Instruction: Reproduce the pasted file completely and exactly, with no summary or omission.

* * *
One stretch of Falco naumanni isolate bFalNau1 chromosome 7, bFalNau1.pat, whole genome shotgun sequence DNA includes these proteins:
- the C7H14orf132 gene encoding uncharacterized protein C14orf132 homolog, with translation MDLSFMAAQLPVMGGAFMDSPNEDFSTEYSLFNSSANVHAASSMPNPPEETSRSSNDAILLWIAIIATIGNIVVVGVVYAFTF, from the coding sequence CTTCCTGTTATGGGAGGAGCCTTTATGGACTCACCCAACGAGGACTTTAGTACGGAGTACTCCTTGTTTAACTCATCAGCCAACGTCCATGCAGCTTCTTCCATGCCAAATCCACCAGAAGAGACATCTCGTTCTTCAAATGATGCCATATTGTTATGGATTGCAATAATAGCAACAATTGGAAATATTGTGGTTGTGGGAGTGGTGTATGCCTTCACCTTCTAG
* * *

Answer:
One stretch of Falco naumanni isolate bFalNau1 chromosome 7, bFalNau1.pat, whole genome shotgun sequence DNA includes these proteins:
- the C7H14orf132 gene encoding uncharacterized protein C14orf132 homolog, with translation MDLSFMAAQLPVMGGAFMDSPNEDFSTEYSLFNSSANVHAASSMPNPPEETSRSSNDAILLWIAIIATIGNIVVVGVVYAFTF, from the coding sequence CTTCCTGTTATGGGAGGAGCCTTTATGGACTCACCCAACGAGGACTTTAGTACGGAGTACTCCTTGTTTAACTCATCAGCCAACGTCCATGCAGCTTCTTCCATGCCAAATCCACCAGAAGAGACATCTCGTTCTTCAAATGATGCCATATTGTTATGGATTGCAATAATAGCAACAATTGGAAATATTGTGGTTGTGGGAGTGGTGTATGCCTTCACCTTCTAG